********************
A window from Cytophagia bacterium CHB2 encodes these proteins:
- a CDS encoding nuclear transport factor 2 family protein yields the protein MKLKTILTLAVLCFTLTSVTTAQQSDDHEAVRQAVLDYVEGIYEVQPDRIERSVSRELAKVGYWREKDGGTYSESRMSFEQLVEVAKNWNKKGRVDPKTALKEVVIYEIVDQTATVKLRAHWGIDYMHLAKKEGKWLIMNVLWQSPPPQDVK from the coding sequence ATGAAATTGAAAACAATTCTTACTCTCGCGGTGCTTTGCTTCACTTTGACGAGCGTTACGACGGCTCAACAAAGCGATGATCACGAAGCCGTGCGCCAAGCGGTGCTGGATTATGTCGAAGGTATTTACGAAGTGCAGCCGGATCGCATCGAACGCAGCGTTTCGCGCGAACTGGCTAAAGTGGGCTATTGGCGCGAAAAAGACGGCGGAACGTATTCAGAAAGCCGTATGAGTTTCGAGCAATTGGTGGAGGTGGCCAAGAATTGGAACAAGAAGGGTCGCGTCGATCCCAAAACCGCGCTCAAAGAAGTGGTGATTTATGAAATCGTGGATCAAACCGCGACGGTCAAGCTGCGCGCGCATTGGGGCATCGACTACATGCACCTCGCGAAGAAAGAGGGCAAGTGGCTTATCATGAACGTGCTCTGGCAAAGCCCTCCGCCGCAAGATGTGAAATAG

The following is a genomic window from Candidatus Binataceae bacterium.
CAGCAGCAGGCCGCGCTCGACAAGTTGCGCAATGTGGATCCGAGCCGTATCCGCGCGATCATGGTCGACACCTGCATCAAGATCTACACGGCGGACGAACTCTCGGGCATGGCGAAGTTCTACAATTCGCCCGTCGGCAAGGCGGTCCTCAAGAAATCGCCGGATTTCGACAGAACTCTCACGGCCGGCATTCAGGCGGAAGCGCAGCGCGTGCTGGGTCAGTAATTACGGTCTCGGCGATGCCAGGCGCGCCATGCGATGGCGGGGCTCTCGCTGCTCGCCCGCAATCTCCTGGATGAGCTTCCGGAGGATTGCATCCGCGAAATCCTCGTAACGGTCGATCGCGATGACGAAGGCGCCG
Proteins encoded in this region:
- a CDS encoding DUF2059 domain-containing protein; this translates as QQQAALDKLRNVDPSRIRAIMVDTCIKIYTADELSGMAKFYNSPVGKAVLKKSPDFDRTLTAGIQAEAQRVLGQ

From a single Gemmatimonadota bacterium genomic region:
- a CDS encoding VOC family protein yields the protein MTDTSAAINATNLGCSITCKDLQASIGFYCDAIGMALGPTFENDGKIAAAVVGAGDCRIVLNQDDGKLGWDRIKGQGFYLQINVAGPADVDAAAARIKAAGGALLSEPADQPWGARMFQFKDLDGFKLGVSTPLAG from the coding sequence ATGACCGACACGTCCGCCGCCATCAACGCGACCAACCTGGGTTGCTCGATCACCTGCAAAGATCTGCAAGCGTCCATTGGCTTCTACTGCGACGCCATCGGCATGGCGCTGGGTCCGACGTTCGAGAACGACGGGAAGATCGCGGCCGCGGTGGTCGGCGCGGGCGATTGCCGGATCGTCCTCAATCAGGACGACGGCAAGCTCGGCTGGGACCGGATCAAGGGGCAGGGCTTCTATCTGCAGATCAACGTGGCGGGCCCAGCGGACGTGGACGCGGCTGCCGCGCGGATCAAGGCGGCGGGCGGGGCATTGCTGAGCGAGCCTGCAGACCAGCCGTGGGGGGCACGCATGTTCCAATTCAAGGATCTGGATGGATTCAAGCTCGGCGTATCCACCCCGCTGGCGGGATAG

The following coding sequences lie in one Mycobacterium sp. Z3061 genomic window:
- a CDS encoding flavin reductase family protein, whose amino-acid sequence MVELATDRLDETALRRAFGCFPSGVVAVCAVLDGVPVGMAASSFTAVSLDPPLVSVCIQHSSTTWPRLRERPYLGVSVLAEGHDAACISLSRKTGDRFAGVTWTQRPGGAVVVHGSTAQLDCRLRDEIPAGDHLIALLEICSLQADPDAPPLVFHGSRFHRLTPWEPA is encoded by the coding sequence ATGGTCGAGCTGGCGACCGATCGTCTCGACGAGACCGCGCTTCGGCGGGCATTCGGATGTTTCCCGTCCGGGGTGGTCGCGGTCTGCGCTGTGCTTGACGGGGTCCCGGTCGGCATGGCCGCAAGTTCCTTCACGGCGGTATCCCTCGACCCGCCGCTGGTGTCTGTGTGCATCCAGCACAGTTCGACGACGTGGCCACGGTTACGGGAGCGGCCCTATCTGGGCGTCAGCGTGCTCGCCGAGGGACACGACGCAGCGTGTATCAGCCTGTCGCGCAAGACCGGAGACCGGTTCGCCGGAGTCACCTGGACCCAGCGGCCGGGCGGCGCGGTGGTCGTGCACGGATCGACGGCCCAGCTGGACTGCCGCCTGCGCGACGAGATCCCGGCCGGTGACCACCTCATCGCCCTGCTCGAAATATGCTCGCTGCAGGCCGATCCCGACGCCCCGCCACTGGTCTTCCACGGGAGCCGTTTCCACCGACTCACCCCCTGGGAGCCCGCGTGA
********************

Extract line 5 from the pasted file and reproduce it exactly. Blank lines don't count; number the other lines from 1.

Proteins encoded in this region: